I wanted to make a DIY egg wreath for the chicken coop (x 3, because I love how the DIY paneled door looks with three wreaths) and I found a simple way – but I still made a couple of funny little mistakes along the way.
Here are my three DIY egg wreaths on the coop door – I still have my holiday garland up because the lights ended up serving a purpose! They alert me to power outages in the coop (which keep the automatic coop door and heater from working). I will transition to new window box decor in spring, but it’s too early for anything to bloom – as you can see, we still have snow, so “spring decorating” is always a little theoretical for us, haha. But the new DIY egg wreath trio does look cheery and reminds me that spring is coming – I had my holiday wreaths up all winter so it’s nice to transition to something a little lighter.
DIY Egg Wreath Supplies:
- Wood or Plastic eggs
- Turquoise paint (or buy colored eggs)
- Small foam paint brush
- Fill-able chicken wire wreath form (mine is from Dollarama)
- Wired ribbon
- Faux flowers
How to Make an Easy DIY Egg Wreath:
I found these fill-able chicken wire wreath forms at the dollar store (here’s a similar style) and I liked the rustic vibe – a nice contrast with my very modern DIY coop design. I also really like that they’re fill-able, so they’re easy to re-use and re-purpose. I do a lot of crafting projects, so I like to re-use as much as I can. You’ll often see me recycle and revamp supplies all the time to keep costs, and my environmental impact, down. You could technically make a chicken wire wreath form from leftovers, but I had a bad chicken wire experience as a kid. I took an after school art class and we did really creative things, like make lino cut art for print making (sliced my hand open) and create a chicken wire sculpture (sliced my arms open). So I wasn’t feeling confident about making my own…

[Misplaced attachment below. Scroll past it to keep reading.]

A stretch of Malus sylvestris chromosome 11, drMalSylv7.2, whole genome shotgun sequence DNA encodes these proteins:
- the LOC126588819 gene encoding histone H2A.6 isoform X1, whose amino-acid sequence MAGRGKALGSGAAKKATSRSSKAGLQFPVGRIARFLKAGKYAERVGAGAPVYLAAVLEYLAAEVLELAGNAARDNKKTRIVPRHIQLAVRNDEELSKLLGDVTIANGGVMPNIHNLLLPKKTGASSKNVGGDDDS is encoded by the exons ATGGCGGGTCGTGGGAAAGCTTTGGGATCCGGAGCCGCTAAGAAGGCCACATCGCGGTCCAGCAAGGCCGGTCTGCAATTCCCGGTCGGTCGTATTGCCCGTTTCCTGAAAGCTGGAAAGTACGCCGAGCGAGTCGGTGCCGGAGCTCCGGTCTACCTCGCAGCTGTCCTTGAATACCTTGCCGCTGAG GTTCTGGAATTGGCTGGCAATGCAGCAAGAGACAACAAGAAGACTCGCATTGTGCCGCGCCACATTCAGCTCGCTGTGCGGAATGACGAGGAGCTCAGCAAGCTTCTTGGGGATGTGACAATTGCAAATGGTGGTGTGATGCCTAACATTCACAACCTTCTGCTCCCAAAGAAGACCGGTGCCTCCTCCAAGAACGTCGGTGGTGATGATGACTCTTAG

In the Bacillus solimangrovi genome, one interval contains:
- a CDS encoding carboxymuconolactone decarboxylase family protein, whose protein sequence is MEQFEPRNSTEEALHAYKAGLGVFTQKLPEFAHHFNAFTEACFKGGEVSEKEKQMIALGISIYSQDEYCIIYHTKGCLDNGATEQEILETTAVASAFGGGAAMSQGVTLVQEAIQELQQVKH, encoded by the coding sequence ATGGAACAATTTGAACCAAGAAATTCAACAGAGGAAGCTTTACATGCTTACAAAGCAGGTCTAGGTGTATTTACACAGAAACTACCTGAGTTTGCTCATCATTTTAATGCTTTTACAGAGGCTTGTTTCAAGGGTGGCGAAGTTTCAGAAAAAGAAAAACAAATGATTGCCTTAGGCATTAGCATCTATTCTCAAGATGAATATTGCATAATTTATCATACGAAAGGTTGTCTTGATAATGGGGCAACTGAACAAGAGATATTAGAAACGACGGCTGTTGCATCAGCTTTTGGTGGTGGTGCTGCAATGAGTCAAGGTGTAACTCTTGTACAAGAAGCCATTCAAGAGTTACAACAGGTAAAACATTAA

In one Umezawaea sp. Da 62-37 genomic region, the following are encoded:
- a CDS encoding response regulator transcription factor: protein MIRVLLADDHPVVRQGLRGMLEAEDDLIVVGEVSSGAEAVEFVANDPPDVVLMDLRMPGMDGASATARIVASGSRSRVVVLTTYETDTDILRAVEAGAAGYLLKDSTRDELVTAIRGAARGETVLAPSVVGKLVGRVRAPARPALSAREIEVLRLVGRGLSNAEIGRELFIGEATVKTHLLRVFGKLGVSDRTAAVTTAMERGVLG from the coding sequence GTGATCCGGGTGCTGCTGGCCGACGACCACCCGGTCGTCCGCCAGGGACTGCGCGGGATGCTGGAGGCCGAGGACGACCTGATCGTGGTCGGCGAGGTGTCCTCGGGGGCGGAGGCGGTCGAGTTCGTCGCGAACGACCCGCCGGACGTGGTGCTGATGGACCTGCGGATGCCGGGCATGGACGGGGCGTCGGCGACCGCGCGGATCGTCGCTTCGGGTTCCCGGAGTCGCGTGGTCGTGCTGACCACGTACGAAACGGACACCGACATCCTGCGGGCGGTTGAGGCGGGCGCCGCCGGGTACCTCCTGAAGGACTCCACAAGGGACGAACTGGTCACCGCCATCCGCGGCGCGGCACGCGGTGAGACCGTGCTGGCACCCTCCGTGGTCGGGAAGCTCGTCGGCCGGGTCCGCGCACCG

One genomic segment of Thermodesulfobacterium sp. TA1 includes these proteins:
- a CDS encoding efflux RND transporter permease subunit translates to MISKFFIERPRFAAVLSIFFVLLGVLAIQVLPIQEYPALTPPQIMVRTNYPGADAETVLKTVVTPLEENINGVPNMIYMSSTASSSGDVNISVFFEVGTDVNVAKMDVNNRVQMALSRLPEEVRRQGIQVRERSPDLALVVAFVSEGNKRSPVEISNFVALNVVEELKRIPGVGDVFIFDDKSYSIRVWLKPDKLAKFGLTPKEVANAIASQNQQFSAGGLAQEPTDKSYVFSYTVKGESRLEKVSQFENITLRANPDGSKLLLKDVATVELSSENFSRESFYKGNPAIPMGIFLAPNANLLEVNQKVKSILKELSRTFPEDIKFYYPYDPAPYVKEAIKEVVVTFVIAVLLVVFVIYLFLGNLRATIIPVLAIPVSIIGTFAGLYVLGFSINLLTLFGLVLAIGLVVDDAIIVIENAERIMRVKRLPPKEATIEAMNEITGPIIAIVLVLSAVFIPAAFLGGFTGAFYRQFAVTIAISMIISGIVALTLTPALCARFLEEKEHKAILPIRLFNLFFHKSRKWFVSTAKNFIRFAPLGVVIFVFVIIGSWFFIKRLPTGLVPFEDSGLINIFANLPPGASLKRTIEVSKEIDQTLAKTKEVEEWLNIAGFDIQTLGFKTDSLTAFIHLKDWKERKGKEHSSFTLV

After I found my wreath, I bought a few packs of plastic eggs from the dollar store as well.
You can find wooden ones or pre-painted plastic. I decided to paint mine and chose three different shades of pale aqua – matched exactly to my Ameraucana chicken eggs. I bought three sample pots of very carefully chosen paint but, in the end, all three shades looked the same (oops) and then, outside in the bright light and against my bold aqua coop door, they read almost white (oops again). So it was a lot of work and an extra $10 in sample pots for nothing, lol.
My advice is to save money and stick with one color and go brighter/bolder if you plan to hang your DIY egg wreath outside. Inside, the eggs look like a pale aqua (success!), but it’s too subtle for the bright light outside:
Once I painted my eggs and let them dry, I simply opened up the chicken wire wreath and placed the eggs inside, checking to make sure the wreath would still close as I arranged them sort of casually.
Then I tucked in some moss and faux flowers (you can add a dab of glue or secure with wire, but I just relied on the friction fit) and DONE. Easy, right? This DIY egg wreath was so simple to make.
When I hung the wreaths outside, I added a wired ribbon bow to hide the hook I installed on each panel of the coop door. I think next year I’ll repaint the eggs brighter but, for now, I think the wreaths look cute.
I wondered if the moss would wash out, but they’ve been hanging up there for a couple of weeks, through torrential rain, some more snow, and epic Lake Superior winds, and only a few little specks and flecks have landed on the eggs. The moss holds together well and stays put, and adds a little earthy touch. UPDATE 2022: the wreaths lasted two years, without any glue, but the moss did eventually dry up and lose its vibrant green color, after two years baking in the sun.
Hopefully you like this easy DIY egg wreath idea!
I’ll be re-using these supplies again and re-vamping this idea so leave me a comment if you have an idea for making it better. Bolder turquoise eggs? Spray paint the wreath form? I’m eggcited to experiment…
Pretty soon the snow will melt and I can take down the marine-grade vinyl sides for the run and also do some more landscaping and a few other chicken coop projects I didn’t do before winter. Click here if you missed the DIY modern coop tutorial and click here for more spring craft/decor ideas.
P.S. Don’t Forget to Pin for Later!